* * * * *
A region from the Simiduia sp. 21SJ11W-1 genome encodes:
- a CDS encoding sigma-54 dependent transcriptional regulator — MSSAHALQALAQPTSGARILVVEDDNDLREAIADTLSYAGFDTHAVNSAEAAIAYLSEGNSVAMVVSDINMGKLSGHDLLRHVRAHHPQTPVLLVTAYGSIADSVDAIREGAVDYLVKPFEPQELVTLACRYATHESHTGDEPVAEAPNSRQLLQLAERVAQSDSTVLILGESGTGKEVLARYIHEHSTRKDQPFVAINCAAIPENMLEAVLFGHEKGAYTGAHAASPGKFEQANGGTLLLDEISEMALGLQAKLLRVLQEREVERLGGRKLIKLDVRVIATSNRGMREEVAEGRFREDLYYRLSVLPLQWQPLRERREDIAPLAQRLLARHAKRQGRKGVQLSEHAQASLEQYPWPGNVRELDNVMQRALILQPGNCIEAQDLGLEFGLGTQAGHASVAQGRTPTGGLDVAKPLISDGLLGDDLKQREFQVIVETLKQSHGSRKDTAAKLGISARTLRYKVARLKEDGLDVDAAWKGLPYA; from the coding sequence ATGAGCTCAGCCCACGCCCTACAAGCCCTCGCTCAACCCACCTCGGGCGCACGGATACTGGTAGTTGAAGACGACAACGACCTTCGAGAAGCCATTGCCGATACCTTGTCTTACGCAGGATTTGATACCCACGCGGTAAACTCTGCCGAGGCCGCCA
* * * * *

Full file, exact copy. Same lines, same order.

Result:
A region from the Simiduia sp. 21SJ11W-1 genome encodes:
- a CDS encoding sigma-54 dependent transcriptional regulator — MSSAHALQALAQPTSGARILVVEDDNDLREAIADTLSYAGFDTHAVNSAEAAIAYLSEGNSVAMVVSDINMGKLSGHDLLRHVRAHHPQTPVLLVTAYGSIADSVDAIREGAVDYLVKPFEPQELVTLACRYATHESHTGDEPVAEAPNSRQLLQLAERVAQSDSTVLILGESGTGKEVLARYIHEHSTRKDQPFVAINCAAIPENMLEAVLFGHEKGAYTGAHAASPGKFEQANGGTLLLDEISEMALGLQAKLLRVLQEREVERLGGRKLIKLDVRVIATSNRGMREEVAEGRFREDLYYRLSVLPLQWQPLRERREDIAPLAQRLLARHAKRQGRKGVQLSEHAQASLEQYPWPGNVRELDNVMQRALILQPGNCIEAQDLGLEFGLGTQAGHASVAQGRTPTGGLDVAKPLISDGLLGDDLKQREFQVIVETLKQSHGSRKDTAAKLGISARTLRYKVARLKEDGLDVDAAWKGLPYA; from the coding sequence ATGAGCTCAGCCCACGCCCTACAAGCCCTCGCTCAACCCACCTCGGGCGCACGGATACTGGTAGTTGAAGACGACAACGACCTTCGAGAAGCCATTGCCGATACCTTGTCTTACGCAGGATTTGATACCCACGCGGTAAACTCTGCCGAGGCCGCCA